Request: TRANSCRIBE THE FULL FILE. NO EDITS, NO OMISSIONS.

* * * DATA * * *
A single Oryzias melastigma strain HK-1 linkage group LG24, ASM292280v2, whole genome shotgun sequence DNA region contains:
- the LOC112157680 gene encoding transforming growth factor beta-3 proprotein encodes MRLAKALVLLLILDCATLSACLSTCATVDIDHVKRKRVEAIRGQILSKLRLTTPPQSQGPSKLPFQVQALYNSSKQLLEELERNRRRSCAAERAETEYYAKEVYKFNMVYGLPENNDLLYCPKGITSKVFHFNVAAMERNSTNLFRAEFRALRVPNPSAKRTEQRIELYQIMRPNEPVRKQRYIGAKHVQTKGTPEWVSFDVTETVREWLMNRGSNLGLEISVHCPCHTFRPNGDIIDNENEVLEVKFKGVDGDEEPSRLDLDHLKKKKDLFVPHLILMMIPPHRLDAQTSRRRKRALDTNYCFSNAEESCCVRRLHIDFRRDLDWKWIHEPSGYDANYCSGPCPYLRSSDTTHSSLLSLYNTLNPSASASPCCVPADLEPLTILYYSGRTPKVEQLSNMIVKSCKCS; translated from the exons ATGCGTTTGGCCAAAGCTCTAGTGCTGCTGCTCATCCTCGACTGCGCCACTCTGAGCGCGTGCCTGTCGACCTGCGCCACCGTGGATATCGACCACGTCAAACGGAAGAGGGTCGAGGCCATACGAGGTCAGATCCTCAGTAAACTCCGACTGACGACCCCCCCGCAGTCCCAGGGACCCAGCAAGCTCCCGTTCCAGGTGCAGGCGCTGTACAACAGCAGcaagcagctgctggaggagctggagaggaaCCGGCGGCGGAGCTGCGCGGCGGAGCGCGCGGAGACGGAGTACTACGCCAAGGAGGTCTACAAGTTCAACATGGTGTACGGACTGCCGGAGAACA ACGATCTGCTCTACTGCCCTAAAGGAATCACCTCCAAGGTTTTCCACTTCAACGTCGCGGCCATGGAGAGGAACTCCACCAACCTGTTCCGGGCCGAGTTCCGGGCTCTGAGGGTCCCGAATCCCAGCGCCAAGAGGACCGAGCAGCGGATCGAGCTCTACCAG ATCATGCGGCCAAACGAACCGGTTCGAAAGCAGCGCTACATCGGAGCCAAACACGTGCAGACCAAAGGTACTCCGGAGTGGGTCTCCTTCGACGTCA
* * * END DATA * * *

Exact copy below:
A single Oryzias melastigma strain HK-1 linkage group LG24, ASM292280v2, whole genome shotgun sequence DNA region contains:
- the LOC112157680 gene encoding transforming growth factor beta-3 proprotein encodes MRLAKALVLLLILDCATLSACLSTCATVDIDHVKRKRVEAIRGQILSKLRLTTPPQSQGPSKLPFQVQALYNSSKQLLEELERNRRRSCAAERAETEYYAKEVYKFNMVYGLPENNDLLYCPKGITSKVFHFNVAAMERNSTNLFRAEFRALRVPNPSAKRTEQRIELYQIMRPNEPVRKQRYIGAKHVQTKGTPEWVSFDVTETVREWLMNRGSNLGLEISVHCPCHTFRPNGDIIDNENEVLEVKFKGVDGDEEPSRLDLDHLKKKKDLFVPHLILMMIPPHRLDAQTSRRRKRALDTNYCFSNAEESCCVRRLHIDFRRDLDWKWIHEPSGYDANYCSGPCPYLRSSDTTHSSLLSLYNTLNPSASASPCCVPADLEPLTILYYSGRTPKVEQLSNMIVKSCKCS; translated from the exons ATGCGTTTGGCCAAAGCTCTAGTGCTGCTGCTCATCCTCGACTGCGCCACTCTGAGCGCGTGCCTGTCGACCTGCGCCACCGTGGATATCGACCACGTCAAACGGAAGAGGGTCGAGGCCATACGAGGTCAGATCCTCAGTAAACTCCGACTGACGACCCCCCCGCAGTCCCAGGGACCCAGCAAGCTCCCGTTCCAGGTGCAGGCGCTGTACAACAGCAGcaagcagctgctggaggagctggagaggaaCCGGCGGCGGAGCTGCGCGGCGGAGCGCGCGGAGACGGAGTACTACGCCAAGGAGGTCTACAAGTTCAACATGGTGTACGGACTGCCGGAGAACA ACGATCTGCTCTACTGCCCTAAAGGAATCACCTCCAAGGTTTTCCACTTCAACGTCGCGGCCATGGAGAGGAACTCCACCAACCTGTTCCGGGCCGAGTTCCGGGCTCTGAGGGTCCCGAATCCCAGCGCCAAGAGGACCGAGCAGCGGATCGAGCTCTACCAG ATCATGCGGCCAAACGAACCGGTTCGAAAGCAGCGCTACATCGGAGCCAAACACGTGCAGACCAAAGGTACTCCGGAGTGGGTCTCCTTCGACGTCA